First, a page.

When a bank or other financial institution lends money in the form of mortgages, it generally borrows the money from the bond market. The bond market – also known as the debit market or credit market – is a place where participants can issue new debt. They may also buy and sell debt securities there.
These securities are usually in the form of bonds, whereby the borrower (purchaser of the bond) earns a fixed or variable return for the life of the loan. There are five subsets to the bond market, namely corporate, government / agency, municipal, mortgage-backed, and other funding.
How Financial Institutions Make Money from the Bond Market
When you receive an offer of a mortgage as purchaser of fixed property, this offer includes an interest rate guided by the interest the lender will pay against a third party bond. This third party borrowing will command a low interest rate if the institution enjoys a rock-solid reputation. They will charge you as borrower / mortgagee considerably more. This, in a nutshell, this is how financial institutions make money out of mortgages.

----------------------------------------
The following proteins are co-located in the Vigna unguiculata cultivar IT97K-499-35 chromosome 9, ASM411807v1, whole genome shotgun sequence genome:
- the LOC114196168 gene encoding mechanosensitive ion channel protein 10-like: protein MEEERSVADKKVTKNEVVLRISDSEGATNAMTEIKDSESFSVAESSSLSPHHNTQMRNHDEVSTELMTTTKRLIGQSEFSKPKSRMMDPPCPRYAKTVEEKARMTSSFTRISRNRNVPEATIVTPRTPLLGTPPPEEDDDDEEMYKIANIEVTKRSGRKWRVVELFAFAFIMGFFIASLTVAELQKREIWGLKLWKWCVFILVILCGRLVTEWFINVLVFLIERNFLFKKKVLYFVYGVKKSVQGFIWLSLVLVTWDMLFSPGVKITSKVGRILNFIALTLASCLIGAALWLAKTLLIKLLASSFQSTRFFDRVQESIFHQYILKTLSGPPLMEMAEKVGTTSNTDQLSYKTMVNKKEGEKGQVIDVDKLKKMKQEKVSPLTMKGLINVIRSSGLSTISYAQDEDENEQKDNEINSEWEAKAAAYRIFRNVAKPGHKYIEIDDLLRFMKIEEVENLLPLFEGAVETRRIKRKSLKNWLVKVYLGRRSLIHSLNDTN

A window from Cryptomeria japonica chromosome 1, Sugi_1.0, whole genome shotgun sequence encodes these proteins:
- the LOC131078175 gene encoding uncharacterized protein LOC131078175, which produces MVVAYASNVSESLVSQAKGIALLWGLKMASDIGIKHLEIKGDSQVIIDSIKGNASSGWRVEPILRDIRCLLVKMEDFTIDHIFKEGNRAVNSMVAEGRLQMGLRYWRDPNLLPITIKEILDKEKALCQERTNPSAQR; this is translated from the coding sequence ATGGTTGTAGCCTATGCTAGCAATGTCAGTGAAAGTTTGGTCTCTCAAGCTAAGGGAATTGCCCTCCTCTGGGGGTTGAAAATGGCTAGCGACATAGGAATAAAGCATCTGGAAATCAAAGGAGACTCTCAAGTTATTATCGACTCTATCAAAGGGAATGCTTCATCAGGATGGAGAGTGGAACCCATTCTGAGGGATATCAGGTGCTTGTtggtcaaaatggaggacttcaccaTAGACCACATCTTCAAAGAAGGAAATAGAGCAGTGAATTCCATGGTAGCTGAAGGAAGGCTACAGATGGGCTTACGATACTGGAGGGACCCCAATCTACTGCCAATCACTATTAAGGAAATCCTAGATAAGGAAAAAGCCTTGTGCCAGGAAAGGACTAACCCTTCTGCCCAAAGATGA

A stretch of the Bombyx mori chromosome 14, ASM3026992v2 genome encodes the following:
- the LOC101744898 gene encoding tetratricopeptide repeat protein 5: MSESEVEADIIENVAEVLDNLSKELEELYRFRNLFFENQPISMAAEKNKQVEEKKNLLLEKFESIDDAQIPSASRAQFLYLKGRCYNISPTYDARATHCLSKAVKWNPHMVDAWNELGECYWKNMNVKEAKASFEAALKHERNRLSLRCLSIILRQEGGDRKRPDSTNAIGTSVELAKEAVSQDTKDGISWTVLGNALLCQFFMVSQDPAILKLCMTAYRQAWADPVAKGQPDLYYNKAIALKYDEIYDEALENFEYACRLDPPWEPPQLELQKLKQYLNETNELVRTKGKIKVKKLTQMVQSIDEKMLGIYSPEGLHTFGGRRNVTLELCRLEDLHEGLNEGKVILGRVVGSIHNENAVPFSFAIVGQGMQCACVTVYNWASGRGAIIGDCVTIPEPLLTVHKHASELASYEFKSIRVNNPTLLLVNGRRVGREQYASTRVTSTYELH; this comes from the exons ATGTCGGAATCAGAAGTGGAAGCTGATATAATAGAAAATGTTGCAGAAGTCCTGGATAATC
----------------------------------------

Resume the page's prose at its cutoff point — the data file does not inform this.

However, the bond market does not operate in isolation, because the returns on bonds reflect the overall level of economic activity. Central banks control this by regulating their benchmark rate. On January 17, 2018, the Bank of Canada increased the benchmark by 1.25%. Canada’s five biggest banks – Royal, TD, CIBC, BMO, and Scotiabank – all followed suit the next day. The Bank of Canada based its decision on an expanding economy.
However National Economies Do Not Operate in Isolation
Canada’s economy relies on American and European Union trade to help sustain its economy, and create jobs and personal wealth. If current uncertainty over Brexit becomes a ‘hard landing’ for Britain, then international trade involving Europe will take a short-term knock until new arrangements are in place.
America’s new trade tariffs will also have a ripple effect through the Canadian economy. In times like these, lenders – including bond investors and mortgagors favour higher interest rates as a hedge against defaulters. Current trends hint at higher mortgage interest rates in future perhaps including Canada.
If that happens – and borrowing becomes more expensive – this will depress the Canadian real estate market bringing average property values down. Hence, owners keen to sell should consider whether to act now, and speak to us while markets are more stable.
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Ottawa: Bank of Canada: wladyslaw BY CC 3.0